Chula Vista Police say Women Endangered infant at a Chula Vista Concert

Home » Firm News » Chula Vista Police say Women Endangered infant at a Chula Vista Concert

Chula Vista Police say Women Endangered infant at a Chula Vista Concert

This is an illustration of a case that could have easily led an arrest.  This is thankfully just a news story.  Often a case likes this leads to an arrest.  There is an argument on why the police acted the way it did.  They were arguably looking in the best interest of the child.  The issue is when an incident like this leads to arrest will it lead to a conviction.  Can 12 jurors all agree on finding this lady guilty of child endangerment?  It is the San Diego prosecution who will review to determine that question.

Just fruit for thought on a Saturday.

A mother who said she was told to move or leave a concert Thursday night because she was breastfeeding her baby is speaking out about the incident.  But Chula Vista Police said that’s not why she was asked to move or leave. 

Megan Christopherson said she was enjoying Thursday night’s Brad Paisley concert at the Sleep Train Amphitheater, when a security guard told her she needed to leave the pit area in front because people had complained about her breastfeeding her 4-month-old daughter Gracie.

“She (the security guard) said that there were complaints about me and that I needed to stop, so I said I’ll stop when my baby’s done nursing,” Christopherson said.

Christopherson was videotaping with her cell phone when moments later, a Chula Vista police officer walked up with a different message.

“I need you to come outside because you’re putting your child in danger with the loud music,” the officer is heard to say on the video.  And the officer had another concern.

“The child doesn’t have hearing protection on.  The crowd is going to surge forward, where you’re at you’re gonna get crushed.  So we’re afraid of your child getting crushed and we’re afraid of your child’s ear drums being hurt,” the officer said.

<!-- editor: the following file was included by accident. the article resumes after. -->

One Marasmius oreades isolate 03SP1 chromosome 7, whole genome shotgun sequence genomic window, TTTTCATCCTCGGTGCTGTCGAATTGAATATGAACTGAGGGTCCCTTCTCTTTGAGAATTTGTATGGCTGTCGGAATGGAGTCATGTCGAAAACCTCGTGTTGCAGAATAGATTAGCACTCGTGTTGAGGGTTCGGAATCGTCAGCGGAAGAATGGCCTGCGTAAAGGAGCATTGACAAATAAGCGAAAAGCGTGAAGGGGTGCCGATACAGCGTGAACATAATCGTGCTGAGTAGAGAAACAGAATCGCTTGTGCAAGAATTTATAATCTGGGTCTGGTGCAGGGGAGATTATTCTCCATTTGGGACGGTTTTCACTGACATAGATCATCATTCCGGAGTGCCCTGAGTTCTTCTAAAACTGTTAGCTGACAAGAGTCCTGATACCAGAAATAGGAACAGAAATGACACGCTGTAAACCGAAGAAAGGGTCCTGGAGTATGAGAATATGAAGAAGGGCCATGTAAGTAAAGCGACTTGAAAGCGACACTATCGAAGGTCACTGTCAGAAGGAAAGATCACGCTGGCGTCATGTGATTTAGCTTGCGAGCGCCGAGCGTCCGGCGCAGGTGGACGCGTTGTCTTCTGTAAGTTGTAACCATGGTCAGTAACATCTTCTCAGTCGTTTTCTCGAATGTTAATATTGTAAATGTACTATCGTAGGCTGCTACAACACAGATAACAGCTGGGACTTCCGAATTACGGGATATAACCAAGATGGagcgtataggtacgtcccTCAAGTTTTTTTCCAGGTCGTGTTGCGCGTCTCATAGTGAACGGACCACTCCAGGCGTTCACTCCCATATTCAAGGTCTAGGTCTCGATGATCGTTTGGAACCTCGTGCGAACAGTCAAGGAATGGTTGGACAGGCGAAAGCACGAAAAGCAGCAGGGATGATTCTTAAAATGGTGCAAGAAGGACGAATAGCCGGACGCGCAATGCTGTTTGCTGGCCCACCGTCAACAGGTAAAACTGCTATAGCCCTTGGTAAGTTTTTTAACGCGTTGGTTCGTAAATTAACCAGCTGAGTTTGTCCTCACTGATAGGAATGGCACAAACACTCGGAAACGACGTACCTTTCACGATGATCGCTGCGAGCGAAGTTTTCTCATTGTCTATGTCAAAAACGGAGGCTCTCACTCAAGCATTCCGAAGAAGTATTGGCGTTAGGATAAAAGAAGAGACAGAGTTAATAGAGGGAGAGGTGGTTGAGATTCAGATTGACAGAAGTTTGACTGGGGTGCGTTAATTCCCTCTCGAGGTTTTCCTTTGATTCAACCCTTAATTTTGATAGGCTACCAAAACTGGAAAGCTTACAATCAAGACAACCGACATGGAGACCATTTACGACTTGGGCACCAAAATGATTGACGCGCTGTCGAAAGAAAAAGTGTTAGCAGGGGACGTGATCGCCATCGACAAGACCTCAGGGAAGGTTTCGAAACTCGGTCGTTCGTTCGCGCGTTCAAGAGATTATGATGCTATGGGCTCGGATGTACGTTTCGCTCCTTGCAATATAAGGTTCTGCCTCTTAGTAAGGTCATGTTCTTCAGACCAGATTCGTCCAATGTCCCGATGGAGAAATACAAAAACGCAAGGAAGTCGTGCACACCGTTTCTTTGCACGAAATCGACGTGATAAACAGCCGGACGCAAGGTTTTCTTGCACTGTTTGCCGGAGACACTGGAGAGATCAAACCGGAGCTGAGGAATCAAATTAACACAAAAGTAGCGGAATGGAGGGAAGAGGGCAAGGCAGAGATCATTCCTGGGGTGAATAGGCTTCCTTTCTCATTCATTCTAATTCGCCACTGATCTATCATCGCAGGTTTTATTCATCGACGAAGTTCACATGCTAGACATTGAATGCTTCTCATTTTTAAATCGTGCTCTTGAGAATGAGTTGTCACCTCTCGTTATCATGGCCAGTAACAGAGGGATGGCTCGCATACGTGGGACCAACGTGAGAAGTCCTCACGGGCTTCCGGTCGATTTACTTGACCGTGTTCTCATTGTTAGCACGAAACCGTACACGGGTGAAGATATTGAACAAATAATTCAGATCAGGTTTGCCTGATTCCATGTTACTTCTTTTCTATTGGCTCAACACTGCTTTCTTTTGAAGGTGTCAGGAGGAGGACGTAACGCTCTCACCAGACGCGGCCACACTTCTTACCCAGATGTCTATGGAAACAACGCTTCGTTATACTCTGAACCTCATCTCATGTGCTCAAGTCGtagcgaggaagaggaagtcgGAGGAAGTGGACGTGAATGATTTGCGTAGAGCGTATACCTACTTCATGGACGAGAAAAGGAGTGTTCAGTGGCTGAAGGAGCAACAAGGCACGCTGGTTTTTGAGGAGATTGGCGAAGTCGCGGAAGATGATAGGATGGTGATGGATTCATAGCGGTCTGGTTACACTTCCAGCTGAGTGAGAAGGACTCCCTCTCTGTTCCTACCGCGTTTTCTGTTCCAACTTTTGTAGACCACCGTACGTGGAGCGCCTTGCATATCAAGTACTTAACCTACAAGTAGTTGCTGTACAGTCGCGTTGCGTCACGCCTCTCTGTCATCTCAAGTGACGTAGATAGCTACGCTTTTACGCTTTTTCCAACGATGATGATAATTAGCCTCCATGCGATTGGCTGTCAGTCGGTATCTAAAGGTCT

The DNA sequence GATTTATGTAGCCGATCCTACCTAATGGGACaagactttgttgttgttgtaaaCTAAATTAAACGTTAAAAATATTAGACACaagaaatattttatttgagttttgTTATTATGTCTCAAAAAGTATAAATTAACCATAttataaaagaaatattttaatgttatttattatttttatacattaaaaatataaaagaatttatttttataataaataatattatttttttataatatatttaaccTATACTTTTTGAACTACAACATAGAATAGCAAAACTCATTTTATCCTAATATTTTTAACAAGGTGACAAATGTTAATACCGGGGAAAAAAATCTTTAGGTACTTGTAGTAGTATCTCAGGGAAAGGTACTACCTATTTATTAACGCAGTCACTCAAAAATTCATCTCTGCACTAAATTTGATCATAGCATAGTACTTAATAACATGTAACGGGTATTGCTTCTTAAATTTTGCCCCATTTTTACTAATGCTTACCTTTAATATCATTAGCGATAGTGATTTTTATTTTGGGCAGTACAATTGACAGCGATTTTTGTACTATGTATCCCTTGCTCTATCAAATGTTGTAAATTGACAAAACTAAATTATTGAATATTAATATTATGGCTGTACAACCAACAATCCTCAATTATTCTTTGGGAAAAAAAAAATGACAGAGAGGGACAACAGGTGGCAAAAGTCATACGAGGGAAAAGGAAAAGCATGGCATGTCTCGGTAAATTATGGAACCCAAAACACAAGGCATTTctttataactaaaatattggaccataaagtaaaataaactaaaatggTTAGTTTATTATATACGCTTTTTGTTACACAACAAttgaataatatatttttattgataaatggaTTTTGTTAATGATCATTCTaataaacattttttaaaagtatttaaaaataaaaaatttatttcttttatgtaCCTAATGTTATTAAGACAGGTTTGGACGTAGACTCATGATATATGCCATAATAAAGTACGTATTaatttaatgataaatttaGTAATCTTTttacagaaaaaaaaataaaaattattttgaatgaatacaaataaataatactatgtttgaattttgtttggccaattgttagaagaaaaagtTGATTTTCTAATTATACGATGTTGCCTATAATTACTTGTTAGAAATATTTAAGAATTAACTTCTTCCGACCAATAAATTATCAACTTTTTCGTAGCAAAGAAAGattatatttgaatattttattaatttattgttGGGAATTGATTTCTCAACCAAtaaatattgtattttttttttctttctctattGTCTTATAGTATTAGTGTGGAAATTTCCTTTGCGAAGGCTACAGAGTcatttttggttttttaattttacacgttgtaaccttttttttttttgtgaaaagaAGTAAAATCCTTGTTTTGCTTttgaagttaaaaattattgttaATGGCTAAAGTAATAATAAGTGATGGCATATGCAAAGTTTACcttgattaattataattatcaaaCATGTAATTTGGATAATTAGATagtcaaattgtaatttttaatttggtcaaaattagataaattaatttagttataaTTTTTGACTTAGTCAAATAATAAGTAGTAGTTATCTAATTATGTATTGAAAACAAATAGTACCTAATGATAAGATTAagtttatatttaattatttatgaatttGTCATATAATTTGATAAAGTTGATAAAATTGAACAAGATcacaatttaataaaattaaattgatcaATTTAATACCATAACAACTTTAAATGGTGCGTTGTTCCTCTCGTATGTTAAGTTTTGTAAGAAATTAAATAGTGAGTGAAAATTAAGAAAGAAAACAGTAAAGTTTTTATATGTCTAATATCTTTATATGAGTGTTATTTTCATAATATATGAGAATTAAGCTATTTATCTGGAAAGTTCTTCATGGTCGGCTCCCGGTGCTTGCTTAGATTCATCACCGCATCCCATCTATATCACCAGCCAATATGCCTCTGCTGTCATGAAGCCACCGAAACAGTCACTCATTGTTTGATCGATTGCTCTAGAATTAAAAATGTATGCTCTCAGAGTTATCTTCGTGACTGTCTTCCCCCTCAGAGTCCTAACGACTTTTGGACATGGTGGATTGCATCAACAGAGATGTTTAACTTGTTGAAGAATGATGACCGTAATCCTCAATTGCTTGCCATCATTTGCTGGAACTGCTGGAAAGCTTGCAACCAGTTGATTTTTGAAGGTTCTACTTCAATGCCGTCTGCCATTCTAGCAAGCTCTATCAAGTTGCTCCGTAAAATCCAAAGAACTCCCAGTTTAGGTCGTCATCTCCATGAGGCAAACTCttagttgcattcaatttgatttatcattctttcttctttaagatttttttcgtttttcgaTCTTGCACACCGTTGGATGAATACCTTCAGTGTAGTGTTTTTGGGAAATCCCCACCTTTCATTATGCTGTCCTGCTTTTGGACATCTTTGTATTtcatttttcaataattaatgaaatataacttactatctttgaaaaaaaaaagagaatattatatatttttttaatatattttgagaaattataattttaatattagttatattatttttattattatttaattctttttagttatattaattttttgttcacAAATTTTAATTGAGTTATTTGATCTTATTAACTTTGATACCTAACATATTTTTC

The officer said it was time to leave the pit area.  “My child is absolutely sleeping and I’m getting escorted by police,” Christopherson says on her video..

“I would say it’s probably not a good idea to have an infant or young child at loud rock concerts,” said pediatrician Dr. Richard Short.  Short said in addition to well-placed concerns about being injured by a surging crowd, the officer was right to demand that Christopherson move away from the front pit area.

“I think it’s approprirate for the people to be concerned about the child’s danger of hearing loss,” he said.

But Christopherson said her daughter was not disturbed by the noise.  She said the concerns about noise and getting crushed were not the real issue.

“It completely was a cop-out,” she said. “They’re trying to cover this up because they know they legally can’t remove me for nursing.”

Police offered to either re-locate Christopherson to a seat or give her a refund.  She took the refund.

Chula Vista police issued a statement about the incident which said in part, “The Chula Vista Police Department’s involvement in this incident was due to the welfare and safety of the infant and not due to a mother’s legal right to breastfeed in public.” 

Megan Christopherson said she will continue to take her daughter Gracie and her 8-year old daughter that was also there to concerts.  But she said she won’t be coming back to the Sleep Train Amphitheater.

Hire a Proactive, affordable, and quality defense when you are facing San Diego DUI charges.  Whether you have been charged of a San Diego DUI, Poway DUI, La Mesa DUI, Santee DUI, Mission Valley DUI, Clairemont DUI, Point Loma DUI, La Jolla DUI, Carmel Valley DUI, Mira Mesa DUI, Pacific Beach DUI, Del Mar DUI, Carmel Valley DUI, Encinitas DUI, Oceanside DUI, Ocean Beach DUI, Escondido DUI, Vista DUI, San Marcos DUI, Carlsbad DUI, El Cajon DUI it is vital you need to hire an attorney who knows how to defend your rights and can determine if the government can prove their case.  Contact the Law Office of Mark Deniz now for a free case evaluation at (858) 751-4384 or send an email to [email protected] 

The full article can be found here.